Osteoarthritis at the base of the thumb is a common overuse or old-age pathology (DeLisa et al., 2005). The joint at the base of the thumb which allows for the swivel and pivoting motions is referred to as the CMC (carpometacarpal) joint.
Main movements of the thumb are: flexion (moving it towards the palm), extension (“hitch a lift” position), abduction (takes the thumb away from the palm in a right angle), adduction (pulls the thumb to the palm) and opposition (unique movement that enables the thumb to touch each finger) (McMillan and Carin-Levy, 2012).
Osteoarthritis of the CMC joint causes damage and swelling (inflammation) making it painful to grip and move the thumb. Because of its design, it tends to wear out and develop arthritis early in life.
When pain and disability of the fingers and hands cause severe pain and problems in a patient’s daily life, physiotherapy focuses on grip and movement modification so over use can be avoided. There are no cures for osteoarthritis however Physiotherapy, splinting, strengthening and medication can assist in managing symptoms.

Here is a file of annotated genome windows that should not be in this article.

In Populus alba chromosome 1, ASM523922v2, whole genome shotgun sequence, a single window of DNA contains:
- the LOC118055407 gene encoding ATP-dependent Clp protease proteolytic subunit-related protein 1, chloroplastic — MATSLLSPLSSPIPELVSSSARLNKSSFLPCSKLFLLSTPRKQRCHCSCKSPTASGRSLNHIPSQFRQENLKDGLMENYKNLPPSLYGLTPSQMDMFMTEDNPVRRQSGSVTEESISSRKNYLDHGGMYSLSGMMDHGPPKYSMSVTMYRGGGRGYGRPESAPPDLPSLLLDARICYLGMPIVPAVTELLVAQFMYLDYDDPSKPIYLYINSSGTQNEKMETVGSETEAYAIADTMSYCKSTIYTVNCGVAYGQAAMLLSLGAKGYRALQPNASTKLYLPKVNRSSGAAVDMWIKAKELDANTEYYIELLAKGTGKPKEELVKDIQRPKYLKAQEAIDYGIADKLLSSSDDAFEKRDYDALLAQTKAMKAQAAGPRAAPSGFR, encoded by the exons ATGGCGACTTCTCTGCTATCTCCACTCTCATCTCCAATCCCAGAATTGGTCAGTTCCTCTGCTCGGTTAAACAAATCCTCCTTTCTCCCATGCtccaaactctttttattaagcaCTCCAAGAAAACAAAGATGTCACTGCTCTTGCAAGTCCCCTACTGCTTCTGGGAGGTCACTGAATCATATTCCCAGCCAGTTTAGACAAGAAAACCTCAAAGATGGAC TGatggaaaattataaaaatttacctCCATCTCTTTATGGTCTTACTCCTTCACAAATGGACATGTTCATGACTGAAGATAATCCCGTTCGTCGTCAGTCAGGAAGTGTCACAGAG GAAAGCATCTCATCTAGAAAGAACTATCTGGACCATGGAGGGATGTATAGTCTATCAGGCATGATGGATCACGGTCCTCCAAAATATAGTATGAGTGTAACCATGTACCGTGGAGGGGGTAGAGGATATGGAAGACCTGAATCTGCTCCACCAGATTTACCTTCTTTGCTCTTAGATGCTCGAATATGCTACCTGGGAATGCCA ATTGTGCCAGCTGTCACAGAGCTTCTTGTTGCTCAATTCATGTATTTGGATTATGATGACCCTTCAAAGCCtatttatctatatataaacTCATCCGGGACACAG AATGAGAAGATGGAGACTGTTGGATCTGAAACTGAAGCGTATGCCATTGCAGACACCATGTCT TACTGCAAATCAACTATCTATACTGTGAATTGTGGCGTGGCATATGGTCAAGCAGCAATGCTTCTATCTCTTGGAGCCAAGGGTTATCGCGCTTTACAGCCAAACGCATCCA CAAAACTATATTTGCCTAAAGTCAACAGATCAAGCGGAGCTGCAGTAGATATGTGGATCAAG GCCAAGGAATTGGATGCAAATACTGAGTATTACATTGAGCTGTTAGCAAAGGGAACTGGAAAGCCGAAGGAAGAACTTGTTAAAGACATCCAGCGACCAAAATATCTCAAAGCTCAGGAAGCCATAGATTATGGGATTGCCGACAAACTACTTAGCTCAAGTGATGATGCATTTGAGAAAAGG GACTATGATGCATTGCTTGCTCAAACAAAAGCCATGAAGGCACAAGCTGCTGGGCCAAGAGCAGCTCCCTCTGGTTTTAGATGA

DeLisa J.A. et al., Physical Medicine and Rehabilitation: Principles and Practice, Volume 1, Lippincott Williams & Wilkins, Philadelphia, PA, p: 775
McMillan I. and Carin-Levy G., 2012, Muscles, Nerves and Movement in Human Occupation, Wiley-Blackwell, Oxford, UL, p: 143